The thick coat your horse grows in winter is naturally designed to protect him from the elements. However, in an environment of rugs and exercise regimes, it can sometimes be easier and more practical to clip all or part of it off.
Clipping helps your horse keep cool when he’s working – excessive sweating can lead to discomfort, loss of condition and an increased risk of him catching a chill, as his winter coat will take a long time to dry out. However, keep in mind that a clipped horse will need thicker rugs to replace his lost coat and natural grease will have been removed from the clipped areas, so he’ll have less protection from the winter weather.
Top clipping tips
1 Make sure your clipper blades are sharp and clean before you start – dull, dirty blades will cut less cleanly and are more likely to overheat or catch his skin. It’s a good idea to have a spare pair of blades handy, too – the last thing you want is a half-clipped horse.
2 If it’s warm enough, bath your horse thoroughly before clipping him to remove dirt and excess grease from his coat. If the weather is too cold for a full bath, spot cleaning particularly grimy areas, hot clothing or a thorough groom will remove the worst of the dirt. Roughly plait his mane and tail or put on a tail bandage to keep them out of the way while you work.
3 Choose to clip on a bright day or in a well-lit area so you can see what you’re doing. Start early in the day so that you aren’t rushing and have enough time at the end to take your horse outside and look at him in daylight to check if you’ve missed any bits. If you’re clipping in his stable, rake back all the bedding so it’s easier to tidy up the clipped hair when you’re finished. Rubber mats on the floor will also help to insulate you in the event of an electrical fault.
4 Wear overalls or scruffy clothes – clipped hair is very difficult to remove from fabric, particularly fleece. Take off rings and other jewellery to save them from getting covered in clipper oil, and sturdy, rubber-soled boots will protect and insulate your feet.
5 Fit a circuit breaker between the plug of the clippers and the socket – this will cut off the electrical supply if the cable is damaged, and protect you and your horse from potentially dangerous shocks. If you’re using an extension lead, roll it out fully so that it doesn’t overheat and check all cables for any damage or wear.
6 If you haven’t clipped your horse before, take some time to let him become accustomed to the clippers before you start. An electric toothbrush can simulate the feel of the clippers without the danger of removing chunks of hair, or you can download apps for your phone, originally designed for practical jokes, that mimic the sound and vibration of hair clippers.
7 If your horse is a fidget or can get tense, turn him out for a few hours or exercise him first to get rid of any excess energy. Just remember that he’ll need to be clean and dry before you start clipping. Give him a haynet to distract him while you’re working.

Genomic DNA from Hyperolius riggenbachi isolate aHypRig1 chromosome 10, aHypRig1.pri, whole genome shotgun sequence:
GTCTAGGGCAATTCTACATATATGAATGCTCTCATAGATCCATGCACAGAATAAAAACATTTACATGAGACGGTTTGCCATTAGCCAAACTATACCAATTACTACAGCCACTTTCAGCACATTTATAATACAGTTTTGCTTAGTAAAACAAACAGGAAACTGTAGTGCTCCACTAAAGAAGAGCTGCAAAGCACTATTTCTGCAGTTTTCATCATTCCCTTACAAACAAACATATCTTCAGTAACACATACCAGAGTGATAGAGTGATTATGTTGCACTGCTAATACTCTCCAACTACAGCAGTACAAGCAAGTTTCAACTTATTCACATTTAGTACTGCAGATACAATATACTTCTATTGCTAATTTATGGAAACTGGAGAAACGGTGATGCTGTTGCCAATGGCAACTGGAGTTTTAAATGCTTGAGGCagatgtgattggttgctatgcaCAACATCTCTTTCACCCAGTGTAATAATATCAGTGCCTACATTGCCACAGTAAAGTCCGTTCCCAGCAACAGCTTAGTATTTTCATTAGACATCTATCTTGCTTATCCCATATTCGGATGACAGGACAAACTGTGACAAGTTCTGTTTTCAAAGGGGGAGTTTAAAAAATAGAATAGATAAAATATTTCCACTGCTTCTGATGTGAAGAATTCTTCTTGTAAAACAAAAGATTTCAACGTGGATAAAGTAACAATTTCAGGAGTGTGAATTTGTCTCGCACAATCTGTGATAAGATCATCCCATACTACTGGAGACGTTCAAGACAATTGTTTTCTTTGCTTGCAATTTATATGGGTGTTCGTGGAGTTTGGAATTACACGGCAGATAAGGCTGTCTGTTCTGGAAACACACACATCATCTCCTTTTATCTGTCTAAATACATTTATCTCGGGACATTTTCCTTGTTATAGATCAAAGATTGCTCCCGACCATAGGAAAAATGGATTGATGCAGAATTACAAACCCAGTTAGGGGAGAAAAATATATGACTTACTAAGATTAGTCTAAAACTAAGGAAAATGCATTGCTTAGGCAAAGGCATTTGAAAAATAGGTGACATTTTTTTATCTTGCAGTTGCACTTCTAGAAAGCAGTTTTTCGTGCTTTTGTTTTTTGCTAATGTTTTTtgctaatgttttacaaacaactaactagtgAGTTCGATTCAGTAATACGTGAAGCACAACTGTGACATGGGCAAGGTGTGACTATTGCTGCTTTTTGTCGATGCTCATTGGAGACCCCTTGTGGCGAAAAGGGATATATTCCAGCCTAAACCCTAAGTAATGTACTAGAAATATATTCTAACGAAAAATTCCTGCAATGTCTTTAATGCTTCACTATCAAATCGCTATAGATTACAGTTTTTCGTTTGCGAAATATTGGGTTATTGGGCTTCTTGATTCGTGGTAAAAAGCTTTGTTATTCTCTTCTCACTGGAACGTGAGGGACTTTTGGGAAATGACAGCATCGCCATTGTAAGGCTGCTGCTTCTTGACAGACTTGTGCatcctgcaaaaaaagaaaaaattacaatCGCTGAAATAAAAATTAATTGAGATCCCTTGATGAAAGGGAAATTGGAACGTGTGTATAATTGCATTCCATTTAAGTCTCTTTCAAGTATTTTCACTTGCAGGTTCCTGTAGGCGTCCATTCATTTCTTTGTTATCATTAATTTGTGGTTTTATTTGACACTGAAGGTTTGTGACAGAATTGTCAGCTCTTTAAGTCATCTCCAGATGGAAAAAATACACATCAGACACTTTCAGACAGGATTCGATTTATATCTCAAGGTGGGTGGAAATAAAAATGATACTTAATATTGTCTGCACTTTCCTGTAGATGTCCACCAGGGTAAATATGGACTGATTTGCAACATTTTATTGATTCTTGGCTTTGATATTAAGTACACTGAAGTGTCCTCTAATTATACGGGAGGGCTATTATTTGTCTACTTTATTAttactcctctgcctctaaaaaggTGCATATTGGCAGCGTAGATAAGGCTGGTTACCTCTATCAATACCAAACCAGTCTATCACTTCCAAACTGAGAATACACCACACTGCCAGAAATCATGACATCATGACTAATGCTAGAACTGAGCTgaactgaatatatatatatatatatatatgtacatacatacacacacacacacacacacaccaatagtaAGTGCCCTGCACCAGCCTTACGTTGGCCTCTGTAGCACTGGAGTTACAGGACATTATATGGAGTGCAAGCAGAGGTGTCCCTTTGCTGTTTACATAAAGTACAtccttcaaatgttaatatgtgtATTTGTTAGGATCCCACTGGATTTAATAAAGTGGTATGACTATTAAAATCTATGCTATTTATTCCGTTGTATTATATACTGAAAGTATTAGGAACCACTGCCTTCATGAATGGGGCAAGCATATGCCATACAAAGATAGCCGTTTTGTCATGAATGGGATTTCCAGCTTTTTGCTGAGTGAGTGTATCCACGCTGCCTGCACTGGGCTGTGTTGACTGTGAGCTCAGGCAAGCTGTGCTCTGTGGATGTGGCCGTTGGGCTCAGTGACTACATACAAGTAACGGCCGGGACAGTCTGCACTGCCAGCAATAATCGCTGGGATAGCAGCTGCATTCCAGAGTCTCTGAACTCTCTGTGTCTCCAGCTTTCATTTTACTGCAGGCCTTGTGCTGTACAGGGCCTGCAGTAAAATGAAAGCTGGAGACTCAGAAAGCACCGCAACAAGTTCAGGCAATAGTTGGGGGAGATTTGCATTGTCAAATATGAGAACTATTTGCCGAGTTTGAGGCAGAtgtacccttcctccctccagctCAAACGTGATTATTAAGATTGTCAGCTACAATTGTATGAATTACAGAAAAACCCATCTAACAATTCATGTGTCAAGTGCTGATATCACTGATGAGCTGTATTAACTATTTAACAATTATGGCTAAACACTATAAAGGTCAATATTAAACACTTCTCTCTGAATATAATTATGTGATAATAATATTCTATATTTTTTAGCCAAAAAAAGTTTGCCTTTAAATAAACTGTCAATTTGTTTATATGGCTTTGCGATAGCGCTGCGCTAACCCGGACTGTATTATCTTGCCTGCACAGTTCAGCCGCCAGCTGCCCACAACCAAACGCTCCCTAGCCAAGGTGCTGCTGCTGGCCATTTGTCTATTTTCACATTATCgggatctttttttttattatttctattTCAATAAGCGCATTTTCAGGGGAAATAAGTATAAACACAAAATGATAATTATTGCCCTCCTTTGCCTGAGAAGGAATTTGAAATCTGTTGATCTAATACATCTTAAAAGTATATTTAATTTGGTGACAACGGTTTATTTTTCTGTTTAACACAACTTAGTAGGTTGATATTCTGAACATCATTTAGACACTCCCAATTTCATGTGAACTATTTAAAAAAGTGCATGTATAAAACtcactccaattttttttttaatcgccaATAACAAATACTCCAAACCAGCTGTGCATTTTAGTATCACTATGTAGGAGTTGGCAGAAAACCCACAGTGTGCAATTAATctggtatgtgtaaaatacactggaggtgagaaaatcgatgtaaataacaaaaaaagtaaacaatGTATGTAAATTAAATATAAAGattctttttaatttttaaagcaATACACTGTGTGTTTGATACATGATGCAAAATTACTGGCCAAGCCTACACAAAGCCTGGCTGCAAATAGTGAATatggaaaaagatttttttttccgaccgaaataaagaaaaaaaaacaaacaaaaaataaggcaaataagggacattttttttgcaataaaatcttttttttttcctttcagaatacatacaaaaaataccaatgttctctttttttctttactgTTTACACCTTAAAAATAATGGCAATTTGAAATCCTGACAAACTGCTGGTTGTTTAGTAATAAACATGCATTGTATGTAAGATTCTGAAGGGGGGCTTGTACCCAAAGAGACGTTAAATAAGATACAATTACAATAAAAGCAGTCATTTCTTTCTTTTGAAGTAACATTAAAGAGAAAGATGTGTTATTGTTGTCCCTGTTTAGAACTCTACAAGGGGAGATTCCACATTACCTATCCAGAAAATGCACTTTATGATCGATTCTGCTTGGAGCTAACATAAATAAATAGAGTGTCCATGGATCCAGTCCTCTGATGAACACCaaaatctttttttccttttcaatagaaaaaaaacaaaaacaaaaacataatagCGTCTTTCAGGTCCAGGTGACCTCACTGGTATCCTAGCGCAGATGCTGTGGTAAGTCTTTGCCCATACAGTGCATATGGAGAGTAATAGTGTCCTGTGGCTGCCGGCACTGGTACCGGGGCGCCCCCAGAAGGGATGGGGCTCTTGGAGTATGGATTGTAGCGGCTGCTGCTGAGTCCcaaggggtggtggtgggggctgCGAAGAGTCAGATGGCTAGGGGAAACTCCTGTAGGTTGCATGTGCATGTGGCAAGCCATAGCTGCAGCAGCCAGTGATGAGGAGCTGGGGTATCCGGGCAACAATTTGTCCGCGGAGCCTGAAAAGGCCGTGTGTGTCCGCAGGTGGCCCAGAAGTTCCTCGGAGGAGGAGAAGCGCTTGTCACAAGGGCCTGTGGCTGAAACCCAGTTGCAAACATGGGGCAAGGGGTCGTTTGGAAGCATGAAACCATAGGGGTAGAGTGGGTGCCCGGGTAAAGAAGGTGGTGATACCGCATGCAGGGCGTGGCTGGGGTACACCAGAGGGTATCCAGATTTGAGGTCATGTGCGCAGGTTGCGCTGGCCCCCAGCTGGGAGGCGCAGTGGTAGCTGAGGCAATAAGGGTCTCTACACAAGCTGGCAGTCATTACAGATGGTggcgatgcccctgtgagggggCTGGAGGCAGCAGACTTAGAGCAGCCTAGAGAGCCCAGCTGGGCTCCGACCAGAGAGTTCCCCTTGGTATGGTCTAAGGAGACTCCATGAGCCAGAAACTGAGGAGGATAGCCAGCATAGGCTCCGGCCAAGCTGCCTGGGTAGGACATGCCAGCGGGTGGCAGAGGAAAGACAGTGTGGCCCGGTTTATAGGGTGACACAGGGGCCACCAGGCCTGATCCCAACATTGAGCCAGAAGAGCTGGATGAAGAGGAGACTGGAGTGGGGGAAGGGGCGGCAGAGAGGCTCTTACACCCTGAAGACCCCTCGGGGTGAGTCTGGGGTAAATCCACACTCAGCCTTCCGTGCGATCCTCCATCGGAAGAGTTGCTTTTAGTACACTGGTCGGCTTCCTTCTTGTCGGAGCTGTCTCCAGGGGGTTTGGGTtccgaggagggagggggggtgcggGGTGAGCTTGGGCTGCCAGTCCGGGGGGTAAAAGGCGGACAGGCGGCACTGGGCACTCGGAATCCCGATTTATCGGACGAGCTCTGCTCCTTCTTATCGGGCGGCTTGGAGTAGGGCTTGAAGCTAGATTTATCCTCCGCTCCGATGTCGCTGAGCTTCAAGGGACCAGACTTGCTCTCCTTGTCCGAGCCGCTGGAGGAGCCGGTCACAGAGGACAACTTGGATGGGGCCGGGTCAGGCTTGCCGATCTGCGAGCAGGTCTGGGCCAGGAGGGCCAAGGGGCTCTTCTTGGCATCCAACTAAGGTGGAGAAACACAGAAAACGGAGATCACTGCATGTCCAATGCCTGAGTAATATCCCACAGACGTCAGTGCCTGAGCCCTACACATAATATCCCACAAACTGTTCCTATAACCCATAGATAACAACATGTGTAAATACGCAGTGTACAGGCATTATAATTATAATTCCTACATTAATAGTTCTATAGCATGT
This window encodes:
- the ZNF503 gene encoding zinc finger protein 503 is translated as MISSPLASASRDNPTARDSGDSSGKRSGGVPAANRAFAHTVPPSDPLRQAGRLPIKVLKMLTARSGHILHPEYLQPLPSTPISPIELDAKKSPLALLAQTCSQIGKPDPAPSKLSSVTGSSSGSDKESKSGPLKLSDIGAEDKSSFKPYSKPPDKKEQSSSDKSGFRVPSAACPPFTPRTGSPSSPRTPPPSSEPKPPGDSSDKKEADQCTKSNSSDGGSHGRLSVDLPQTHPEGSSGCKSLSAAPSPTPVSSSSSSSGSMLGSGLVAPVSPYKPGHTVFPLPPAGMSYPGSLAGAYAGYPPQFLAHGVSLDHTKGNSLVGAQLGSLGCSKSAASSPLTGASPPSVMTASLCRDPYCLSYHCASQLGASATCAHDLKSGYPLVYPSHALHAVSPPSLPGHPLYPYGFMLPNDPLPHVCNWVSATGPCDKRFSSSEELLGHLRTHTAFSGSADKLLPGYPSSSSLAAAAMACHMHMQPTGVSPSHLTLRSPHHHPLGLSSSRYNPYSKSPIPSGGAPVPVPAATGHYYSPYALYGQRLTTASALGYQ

8 Use a stick of damp chalk to mark out the edges of your clip. A taut piece of string along his body or over his withers will give you a straight line to draw along, or put your saddle on your horse and draw around the edge for a hunter clip. Remember to remove the saddlecloth, as this will make the area too big.
9 The clipper blades will get hot as you work, particularly if the blades are blunt, your horse has a dirty coat or you don’t regularly oil the blades as you go. If you can’t comfortably touch the turned-off blades with the back of your hand, they’re too hot and should be left to cool down, otherwise you’re at risk of burning your horse.
10 Standing on a step will help you achieve a correct clip along your horse’s topline, particularly if he’s tall.
11 To get an even clip in the folds of your horse’s elbow without nicking his skin, ask an assistant to hold his foreleg forwards. They should hold him securely under the knee in case he tries to move – this can also stop him kicking out when you’re clipping sensitive areas. If your horse reacts badly to the clippers, you and your assistant should consider wearing riding hats.
12 If you’re taking off a lot of hair, cover your horse with an old cotton sheet to keep him warm. Cover his quarters while you do his shoulders and neck, then swap over. Avoid using a new rug or a fleece, as it will get covered in clipped hair.
13 Consider switching to small trimmers to clip his face and legs. These are quieter and less intrusive than standard clippers, so many horses are happier having them around their face. Take care in these areas because there are projecting bones to clip around, making it easier to nick his skin.
14 Hot clothing your horse when you’re done will remove loose hair clippings from his coat, which could cause irritation. Bathing him with an antiseptic shampoo will also achieve this if the weather is warm enough and the shampoo will disinfect any nicks or cuts from the blades, too.
15 When you’re finished, remove the blades, and clean and oil them. Brush any hair from the clippers and oil all moving parts before storing both the clippers and the blades in a safe, dry place. This means they are ready to use next time you come to clip.
16 You can clip as many times as you need throughout the winter, but think carefully about clipping after New Year and avoid it after the beginning of February if you’re worried about damaging your horse’s summer coat.